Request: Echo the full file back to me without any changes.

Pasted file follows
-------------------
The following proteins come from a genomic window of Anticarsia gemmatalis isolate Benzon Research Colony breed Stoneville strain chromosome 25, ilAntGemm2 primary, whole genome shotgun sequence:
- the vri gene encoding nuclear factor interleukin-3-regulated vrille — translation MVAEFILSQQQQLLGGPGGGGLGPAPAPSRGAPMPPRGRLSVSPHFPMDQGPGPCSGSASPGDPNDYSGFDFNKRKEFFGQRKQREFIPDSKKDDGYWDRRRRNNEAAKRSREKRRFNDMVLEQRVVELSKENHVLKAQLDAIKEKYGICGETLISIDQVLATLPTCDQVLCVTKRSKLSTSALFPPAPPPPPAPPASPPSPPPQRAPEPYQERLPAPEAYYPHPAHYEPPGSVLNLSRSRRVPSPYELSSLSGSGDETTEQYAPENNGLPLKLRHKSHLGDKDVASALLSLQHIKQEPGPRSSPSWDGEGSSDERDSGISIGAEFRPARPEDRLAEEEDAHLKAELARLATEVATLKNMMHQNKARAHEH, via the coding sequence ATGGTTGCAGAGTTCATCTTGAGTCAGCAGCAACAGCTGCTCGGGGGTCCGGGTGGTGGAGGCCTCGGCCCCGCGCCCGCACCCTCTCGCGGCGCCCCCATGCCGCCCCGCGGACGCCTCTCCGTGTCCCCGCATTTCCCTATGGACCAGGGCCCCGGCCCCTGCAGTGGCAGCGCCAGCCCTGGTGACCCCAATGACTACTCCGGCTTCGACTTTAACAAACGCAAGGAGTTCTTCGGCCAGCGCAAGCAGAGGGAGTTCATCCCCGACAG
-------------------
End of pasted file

The following proteins come from a genomic window of Anticarsia gemmatalis isolate Benzon Research Colony breed Stoneville strain chromosome 25, ilAntGemm2 primary, whole genome shotgun sequence:
- the vri gene encoding nuclear factor interleukin-3-regulated vrille — translation MVAEFILSQQQQLLGGPGGGGLGPAPAPSRGAPMPPRGRLSVSPHFPMDQGPGPCSGSASPGDPNDYSGFDFNKRKEFFGQRKQREFIPDSKKDDGYWDRRRRNNEAAKRSREKRRFNDMVLEQRVVELSKENHVLKAQLDAIKEKYGICGETLISIDQVLATLPTCDQVLCVTKRSKLSTSALFPPAPPPPPAPPASPPSPPPQRAPEPYQERLPAPEAYYPHPAHYEPPGSVLNLSRSRRVPSPYELSSLSGSGDETTEQYAPENNGLPLKLRHKSHLGDKDVASALLSLQHIKQEPGPRSSPSWDGEGSSDERDSGISIGAEFRPARPEDRLAEEEDAHLKAELARLATEVATLKNMMHQNKARAHEH, via the coding sequence ATGGTTGCAGAGTTCATCTTGAGTCAGCAGCAACAGCTGCTCGGGGGTCCGGGTGGTGGAGGCCTCGGCCCCGCGCCCGCACCCTCTCGCGGCGCCCCCATGCCGCCCCGCGGACGCCTCTCCGTGTCCCCGCATTTCCCTATGGACCAGGGCCCCGGCCCCTGCAGTGGCAGCGCCAGCCCTGGTGACCCCAATGACTACTCCGGCTTCGACTTTAACAAACGCAAGGAGTTCTTCGGCCAGCGCAAGCAGAGGGAGTTCATCCCCGACAG